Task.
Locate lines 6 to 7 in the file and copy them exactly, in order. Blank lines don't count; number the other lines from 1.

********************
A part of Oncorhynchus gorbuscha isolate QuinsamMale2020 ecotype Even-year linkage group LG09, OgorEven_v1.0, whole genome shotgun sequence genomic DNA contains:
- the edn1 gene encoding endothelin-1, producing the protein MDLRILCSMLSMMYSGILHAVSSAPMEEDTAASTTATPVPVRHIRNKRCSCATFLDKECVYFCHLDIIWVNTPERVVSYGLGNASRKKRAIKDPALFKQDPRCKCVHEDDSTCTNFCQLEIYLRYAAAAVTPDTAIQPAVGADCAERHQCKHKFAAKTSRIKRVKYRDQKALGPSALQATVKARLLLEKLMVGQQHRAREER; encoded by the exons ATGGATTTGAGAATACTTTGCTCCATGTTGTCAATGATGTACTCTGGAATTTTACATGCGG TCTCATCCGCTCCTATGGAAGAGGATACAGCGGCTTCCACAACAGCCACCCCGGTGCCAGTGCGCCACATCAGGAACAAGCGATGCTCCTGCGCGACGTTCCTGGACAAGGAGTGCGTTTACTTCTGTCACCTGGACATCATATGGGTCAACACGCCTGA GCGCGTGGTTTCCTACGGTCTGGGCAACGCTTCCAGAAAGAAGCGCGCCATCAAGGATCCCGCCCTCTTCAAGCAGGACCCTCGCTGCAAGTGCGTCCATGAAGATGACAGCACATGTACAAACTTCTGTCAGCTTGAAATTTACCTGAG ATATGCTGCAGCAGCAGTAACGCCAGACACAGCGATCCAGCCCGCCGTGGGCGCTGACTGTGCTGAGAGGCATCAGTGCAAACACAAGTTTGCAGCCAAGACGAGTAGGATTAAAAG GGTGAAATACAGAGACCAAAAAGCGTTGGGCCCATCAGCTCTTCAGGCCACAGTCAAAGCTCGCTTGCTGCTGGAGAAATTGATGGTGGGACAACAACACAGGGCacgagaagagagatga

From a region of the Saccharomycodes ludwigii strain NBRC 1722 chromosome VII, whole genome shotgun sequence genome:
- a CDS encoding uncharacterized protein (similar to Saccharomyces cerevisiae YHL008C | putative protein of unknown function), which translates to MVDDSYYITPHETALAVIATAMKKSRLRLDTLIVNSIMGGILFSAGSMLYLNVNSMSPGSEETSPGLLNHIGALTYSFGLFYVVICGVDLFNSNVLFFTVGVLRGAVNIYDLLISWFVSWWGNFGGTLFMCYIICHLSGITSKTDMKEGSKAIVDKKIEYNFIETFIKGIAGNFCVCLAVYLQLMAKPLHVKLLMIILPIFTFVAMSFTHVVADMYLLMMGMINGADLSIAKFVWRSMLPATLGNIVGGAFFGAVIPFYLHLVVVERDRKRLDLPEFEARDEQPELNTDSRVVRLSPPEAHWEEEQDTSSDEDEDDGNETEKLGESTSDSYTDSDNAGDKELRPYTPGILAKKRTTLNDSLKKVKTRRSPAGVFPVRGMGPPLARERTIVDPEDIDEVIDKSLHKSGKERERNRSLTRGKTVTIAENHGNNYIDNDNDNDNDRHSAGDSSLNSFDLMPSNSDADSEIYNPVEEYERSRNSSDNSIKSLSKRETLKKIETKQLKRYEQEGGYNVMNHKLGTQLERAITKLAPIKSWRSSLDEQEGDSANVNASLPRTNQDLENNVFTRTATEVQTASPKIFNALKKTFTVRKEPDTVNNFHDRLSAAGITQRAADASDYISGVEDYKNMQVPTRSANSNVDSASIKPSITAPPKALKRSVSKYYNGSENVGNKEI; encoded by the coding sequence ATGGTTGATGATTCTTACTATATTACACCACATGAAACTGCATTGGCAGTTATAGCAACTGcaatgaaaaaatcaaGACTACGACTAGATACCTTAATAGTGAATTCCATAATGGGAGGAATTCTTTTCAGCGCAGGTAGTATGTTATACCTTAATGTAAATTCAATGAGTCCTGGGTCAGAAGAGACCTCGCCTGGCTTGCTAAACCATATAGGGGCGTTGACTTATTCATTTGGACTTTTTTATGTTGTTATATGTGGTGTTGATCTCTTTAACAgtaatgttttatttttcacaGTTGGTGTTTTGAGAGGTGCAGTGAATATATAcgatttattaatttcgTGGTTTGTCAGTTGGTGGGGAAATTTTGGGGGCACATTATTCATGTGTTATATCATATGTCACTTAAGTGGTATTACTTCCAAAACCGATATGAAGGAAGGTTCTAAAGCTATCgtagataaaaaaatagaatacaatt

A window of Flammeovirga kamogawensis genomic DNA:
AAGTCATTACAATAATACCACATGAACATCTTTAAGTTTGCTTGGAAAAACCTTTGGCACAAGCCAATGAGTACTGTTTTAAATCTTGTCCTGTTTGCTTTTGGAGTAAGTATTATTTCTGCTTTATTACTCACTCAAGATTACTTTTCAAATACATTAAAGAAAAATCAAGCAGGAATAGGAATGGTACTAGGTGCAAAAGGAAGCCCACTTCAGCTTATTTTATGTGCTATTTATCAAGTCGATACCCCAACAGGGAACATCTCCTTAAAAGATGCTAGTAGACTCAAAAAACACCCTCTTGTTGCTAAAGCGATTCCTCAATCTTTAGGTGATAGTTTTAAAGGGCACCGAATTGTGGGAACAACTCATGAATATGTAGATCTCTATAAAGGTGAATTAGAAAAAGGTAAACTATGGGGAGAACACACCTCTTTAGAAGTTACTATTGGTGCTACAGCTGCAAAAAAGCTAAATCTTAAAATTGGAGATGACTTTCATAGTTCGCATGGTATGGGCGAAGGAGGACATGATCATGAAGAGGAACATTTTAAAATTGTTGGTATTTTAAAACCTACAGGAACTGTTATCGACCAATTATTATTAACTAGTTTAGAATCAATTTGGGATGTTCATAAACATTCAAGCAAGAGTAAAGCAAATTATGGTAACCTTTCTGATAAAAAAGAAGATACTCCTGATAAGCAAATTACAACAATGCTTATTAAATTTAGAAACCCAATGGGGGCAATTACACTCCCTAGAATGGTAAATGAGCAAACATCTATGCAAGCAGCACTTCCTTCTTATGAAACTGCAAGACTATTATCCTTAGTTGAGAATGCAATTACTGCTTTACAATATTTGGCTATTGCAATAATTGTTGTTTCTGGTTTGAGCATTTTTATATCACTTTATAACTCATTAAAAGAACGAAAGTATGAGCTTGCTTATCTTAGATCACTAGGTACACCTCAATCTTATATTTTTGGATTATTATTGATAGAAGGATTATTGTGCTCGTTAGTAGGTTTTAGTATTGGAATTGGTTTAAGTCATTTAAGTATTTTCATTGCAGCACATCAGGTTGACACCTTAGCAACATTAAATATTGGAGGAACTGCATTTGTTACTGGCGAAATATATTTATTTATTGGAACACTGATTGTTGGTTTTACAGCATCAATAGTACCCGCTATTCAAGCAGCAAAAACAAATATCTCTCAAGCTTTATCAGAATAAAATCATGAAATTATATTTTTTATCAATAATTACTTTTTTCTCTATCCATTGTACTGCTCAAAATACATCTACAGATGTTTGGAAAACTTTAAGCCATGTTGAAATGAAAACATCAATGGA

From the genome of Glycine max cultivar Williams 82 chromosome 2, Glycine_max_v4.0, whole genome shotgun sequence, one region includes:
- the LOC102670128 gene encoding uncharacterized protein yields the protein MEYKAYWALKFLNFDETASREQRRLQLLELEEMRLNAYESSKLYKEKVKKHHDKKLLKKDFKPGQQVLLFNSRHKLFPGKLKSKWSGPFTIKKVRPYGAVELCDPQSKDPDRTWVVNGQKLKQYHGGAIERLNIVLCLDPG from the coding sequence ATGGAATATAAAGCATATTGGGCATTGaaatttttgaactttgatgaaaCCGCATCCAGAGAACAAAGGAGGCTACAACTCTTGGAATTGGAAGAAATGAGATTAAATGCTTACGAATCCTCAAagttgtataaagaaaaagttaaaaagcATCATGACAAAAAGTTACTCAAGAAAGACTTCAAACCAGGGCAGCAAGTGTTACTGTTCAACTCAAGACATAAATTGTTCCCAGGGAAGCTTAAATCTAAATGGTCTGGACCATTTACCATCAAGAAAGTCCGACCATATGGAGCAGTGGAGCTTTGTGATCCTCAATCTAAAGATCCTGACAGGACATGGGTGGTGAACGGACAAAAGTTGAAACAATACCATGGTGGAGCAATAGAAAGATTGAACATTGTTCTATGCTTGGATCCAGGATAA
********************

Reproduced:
AAGTCATTACAATAATACCACATGAACATCTTTAAGTTTGCTTGGAAAAACCTTTGGCACAAGCCAATGAGTACTGTTTTAAATCTTGTCCTGTTTGCTTTTGGAGTAAGTATTATTTCTGCTTTATTACTCACTCAAGATTACTTTTCAAATACATTAAAGAAAAATCAAGCAGGAATAGGAATGGTACTAGGTGCAAAAGGAAGCCCACTTCAGCTTATTTTATGTGCTATTTATCAAGTCGATACCCCAACAGGGAACATCTCCTTAAAAGATGCTAGTAGACTCAAAAAACACCCTCTTGTTGCTAAAGCGATTCCTCAATCTTTAGGTGATAGTTTTAAAGGGCACCGAATTGTGGGAACAACTCATGAATATGTAGATCTCTATAAAGGTGAATTAGAAAAAGGTAAACTATGGGGAGAACACACCTCTTTAGAAGTTACTATTGGTGCTACAGCTGCAAAAAAGCTAAATCTTAAAATTGGAGATGACTTTCATAGTTCGCATGGTATGGGCGAAGGAGGACATGATCATGAAGAGGAACATTTTAAAATTGTTGGTATTTTAAAACCTACAGGAACTGTTATCGACCAATTATTATTAACTAGTTTAGAATCAATTTGGGATGTTCATAAACATTCAAGCAAGAGTAAAGCAAATTATGGTAACCTTTCTGATAAAAAAGAAGATACTCCTGATAAGCAAATTACAACAATGCTTATTAAATTTAGAAACCCAATGGGGGCAATTACACTCCCTAGAATGGTAAATGAGCAAACATCTATGCAAGCAGCACTTCCTTCTTATGAAACTGCAAGACTATTATCCTTAGTTGAGAATGCAATTACTGCTTTACAATATTTGGCTATTGCAATAATTGTTGTTTCTGGTTTGAGCATTTTTATATCACTTTATAACTCATTAAAAGAACGAAAGTATGAGCTTGCTTATCTTAGATCACTAGGTACACCTCAATCTTATATTTTTGGATTATTATTGATAGAAGGATTATTGTGCTCGTTAGTAGGTTTTAGTATTGGAATTGGTTTAAGTCATTTAAGTATTTTCATTGCAGCACATCAGGTTGACACCTTAGCAACATTAAATATTGGAGGAACTGCATTTGTTACTGGCGAAATATATTTATTTATTGGAACACTGATTGTTGGTTTTACAGCATCAATAGTACCCGCTATTCAAGCAGCAAAAACAAATATCTCTCAAGCTTTATCAGAATAAAATCATGAAATTATATTTTTTATCAATAATTACTTTTTTCTCTATCCATTGTACTGCTCAAAATACATCTACAGATGTTTGGAAAACTTTAAGCCATGTTGAAATGAAAACATCAATGGA

From the genome of Glycine max cultivar Williams 82 chromosome 2, Glycine_max_v4.0, whole genome shotgun sequence, one region includes: